C Schizoaffective disorder Zelda's symptoms best describe the criteria for schizoaffective disorder. She presents with prominent schizophrenic and affective symptoms. As the name implies, schizoaffective disorder combines features of both disorders; a period where there is either a major depressive episode, a manic episode, or a mixed episode along with Criterion A symptoms for schizophrenia (i.e., delusions, hallucinations, etc.).
C Duodenum While villi, intestinal glands, and goblet cells might be found in the duodenum and ileum, submucosal glands, in combination with the former characteristics, could be found only in the duodenum. The submucosal glands, or Brunner's glands, secrete alkaline glycoproteins and bicarbonate ions to bring the pH of the intestinal contents to that optimal for action of the pancreatic enzymes. The esophagus does not possess villi on the cells of the stratified squamous epithelium. It may have mucosal glands, however. The colon does not have villi or submucosal glands, but does have extensive numbers of goblet cells.
A Blocking the release of acetylcholine at the synapse and thereby producing paralysis Botulinum toxin produced by Clostridium botulinum is a neurotoxin that blocks the release of acetylcholine at the synapset , producing paralysis. The genes for this toxin are encoded by a temperate bacteriophage. It is composed of 2 polypeptide subunits held together by disulfide bonds and one of the subunits binds to a receptor on the neuron.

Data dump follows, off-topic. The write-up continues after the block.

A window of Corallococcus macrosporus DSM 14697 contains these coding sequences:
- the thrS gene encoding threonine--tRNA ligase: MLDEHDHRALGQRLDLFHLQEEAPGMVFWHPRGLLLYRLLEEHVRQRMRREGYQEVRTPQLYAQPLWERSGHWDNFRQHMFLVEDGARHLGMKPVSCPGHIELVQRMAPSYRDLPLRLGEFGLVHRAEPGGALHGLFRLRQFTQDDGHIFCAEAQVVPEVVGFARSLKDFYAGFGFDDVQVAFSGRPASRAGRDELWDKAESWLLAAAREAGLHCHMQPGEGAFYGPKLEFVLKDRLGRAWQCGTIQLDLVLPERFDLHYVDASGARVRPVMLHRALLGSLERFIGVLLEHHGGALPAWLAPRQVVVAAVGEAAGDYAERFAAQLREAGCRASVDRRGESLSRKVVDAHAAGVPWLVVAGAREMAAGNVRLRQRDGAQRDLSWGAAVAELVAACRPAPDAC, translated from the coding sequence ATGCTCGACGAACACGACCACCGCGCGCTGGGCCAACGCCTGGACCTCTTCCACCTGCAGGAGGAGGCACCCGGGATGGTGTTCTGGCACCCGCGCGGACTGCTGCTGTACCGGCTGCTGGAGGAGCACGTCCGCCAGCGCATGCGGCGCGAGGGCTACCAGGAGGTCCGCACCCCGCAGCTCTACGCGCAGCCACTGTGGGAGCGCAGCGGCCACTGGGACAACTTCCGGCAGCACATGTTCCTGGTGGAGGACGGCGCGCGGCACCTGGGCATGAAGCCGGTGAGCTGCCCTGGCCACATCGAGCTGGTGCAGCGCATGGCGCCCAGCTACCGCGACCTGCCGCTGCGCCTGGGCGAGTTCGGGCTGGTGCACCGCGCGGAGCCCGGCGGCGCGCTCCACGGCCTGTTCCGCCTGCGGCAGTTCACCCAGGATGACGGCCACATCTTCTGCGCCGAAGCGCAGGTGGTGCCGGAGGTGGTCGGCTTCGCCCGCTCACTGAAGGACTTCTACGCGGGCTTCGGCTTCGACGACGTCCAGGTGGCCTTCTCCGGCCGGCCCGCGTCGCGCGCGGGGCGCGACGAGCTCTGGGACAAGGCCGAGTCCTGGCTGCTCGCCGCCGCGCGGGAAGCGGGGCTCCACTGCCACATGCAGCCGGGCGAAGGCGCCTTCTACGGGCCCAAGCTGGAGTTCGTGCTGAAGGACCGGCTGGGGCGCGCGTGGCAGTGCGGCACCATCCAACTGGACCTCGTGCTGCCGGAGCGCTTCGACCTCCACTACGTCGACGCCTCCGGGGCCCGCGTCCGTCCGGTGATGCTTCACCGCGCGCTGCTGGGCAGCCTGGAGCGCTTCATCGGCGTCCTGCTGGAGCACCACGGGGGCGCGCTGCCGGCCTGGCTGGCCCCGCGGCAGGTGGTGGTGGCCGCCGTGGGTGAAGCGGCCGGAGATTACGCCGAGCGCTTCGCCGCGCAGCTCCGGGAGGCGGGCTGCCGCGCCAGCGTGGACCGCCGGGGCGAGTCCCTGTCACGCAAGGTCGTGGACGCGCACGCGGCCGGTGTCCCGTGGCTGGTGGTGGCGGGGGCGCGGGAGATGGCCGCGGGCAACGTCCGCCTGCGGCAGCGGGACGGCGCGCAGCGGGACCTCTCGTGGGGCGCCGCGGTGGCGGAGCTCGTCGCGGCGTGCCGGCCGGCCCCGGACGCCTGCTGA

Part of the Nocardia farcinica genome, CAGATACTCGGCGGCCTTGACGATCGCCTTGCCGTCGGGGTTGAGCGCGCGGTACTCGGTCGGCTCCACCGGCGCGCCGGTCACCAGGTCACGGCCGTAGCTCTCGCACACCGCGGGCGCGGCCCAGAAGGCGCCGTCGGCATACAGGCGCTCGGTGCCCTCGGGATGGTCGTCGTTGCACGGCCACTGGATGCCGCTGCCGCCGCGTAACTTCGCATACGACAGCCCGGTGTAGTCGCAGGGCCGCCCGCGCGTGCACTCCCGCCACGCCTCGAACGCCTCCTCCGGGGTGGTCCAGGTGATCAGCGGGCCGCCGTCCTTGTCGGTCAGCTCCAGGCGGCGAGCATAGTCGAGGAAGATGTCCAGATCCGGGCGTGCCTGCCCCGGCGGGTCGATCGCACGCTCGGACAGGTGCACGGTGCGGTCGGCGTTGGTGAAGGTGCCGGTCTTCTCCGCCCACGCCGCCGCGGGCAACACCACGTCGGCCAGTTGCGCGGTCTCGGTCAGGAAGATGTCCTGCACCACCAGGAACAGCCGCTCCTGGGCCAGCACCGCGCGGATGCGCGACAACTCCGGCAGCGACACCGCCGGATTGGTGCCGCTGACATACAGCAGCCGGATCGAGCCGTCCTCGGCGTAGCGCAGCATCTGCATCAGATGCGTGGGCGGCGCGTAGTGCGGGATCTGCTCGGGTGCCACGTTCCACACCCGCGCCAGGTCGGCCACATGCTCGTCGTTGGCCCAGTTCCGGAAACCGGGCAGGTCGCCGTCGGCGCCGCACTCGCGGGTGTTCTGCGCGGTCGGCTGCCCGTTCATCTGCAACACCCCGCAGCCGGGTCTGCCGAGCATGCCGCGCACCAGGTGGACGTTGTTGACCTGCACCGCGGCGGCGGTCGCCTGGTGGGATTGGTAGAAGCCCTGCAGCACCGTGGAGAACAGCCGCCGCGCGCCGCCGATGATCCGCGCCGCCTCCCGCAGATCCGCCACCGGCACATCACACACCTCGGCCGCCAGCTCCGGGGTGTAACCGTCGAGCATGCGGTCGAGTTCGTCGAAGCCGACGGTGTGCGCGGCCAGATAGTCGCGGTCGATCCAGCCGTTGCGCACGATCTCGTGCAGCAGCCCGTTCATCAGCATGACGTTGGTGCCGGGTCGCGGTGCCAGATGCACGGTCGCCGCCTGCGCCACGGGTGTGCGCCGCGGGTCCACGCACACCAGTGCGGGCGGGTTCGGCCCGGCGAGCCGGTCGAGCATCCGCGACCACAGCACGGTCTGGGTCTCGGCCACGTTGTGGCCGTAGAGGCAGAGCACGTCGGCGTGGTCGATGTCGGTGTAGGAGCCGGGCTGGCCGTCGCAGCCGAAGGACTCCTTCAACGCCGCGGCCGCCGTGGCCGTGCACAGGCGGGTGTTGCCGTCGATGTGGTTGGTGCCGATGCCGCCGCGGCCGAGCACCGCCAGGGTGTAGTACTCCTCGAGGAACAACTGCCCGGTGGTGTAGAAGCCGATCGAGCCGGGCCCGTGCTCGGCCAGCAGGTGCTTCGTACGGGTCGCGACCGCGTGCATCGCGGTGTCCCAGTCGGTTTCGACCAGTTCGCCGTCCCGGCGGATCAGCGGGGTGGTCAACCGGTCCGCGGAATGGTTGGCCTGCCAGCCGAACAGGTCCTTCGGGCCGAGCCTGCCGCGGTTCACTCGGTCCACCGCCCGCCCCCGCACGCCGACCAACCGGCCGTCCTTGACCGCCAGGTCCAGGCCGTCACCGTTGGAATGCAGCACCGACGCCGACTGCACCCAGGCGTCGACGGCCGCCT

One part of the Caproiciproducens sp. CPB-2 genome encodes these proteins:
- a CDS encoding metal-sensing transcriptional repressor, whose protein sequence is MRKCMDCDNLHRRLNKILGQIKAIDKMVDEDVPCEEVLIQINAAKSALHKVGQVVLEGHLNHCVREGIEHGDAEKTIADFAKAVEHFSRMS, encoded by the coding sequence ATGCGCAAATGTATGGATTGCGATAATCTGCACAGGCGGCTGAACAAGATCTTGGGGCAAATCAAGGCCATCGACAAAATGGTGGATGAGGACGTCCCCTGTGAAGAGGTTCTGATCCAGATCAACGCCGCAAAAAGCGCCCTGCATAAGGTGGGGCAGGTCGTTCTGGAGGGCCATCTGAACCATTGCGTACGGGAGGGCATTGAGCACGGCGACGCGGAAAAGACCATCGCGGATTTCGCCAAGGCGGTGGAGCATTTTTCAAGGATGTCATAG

A Liver and gall bladder The photomicroscopic image depicts the histological appearance of two organs in close contact; the liver and gall bladder. Inspection of the epithelial lining of the gall bladder shows the presence of simple columnar cells. Underlying the epithelium is a loose connective tissue core, the lamina propria, thrown into irregular folds. A fairly prominent layer of smooth muscle is seen underlying the lamina propria, forming the muscularis layer of the gall bladder. Glisson's capsule is absent at the position where the liver and gall bladder are in contact, however, the characteristic hepatic plates with intervening sinusoids can be seen. The intervening area common to the liver and gall bladder is composed of connective tissue adventitia. Note that one of the folds of epithelium in the lumen of the gall bladder is pronounced and appears like a gland in the sectioned organ. Without careful inspection of the image, the liver may appear similar to the cells of the parenchyma within the pars distalis of the pituitary gland, but the pars intermedia may contain what appear as colloid-filled cysts or follicles lined by simple squamous or cuboidal epithelium, not present in this image. The seminal vesicle may show irregular folds of the lamina propria, similar to the gall bladder, but the epithelium is predominantly pseudostratified columnar lining the lumen. The prostate gland would show glands, whose lumen possibly contain concretions, lined by a variety of epithelia, usually pseudostratified columnar. Underlying the glands are a fibromuscular connective tissue. The gall bladder also may be confused with the uterine tube, since the uterine tube is lined with a simple columnar epithelium, and has folds of lamina propria. However, many of the epithelial cells of the uterine tube are ciliated. The ovary does not resemble the liver, since the parenchyma of the ovary contains ova in various stages of maturation interspersed throughout connective tissue.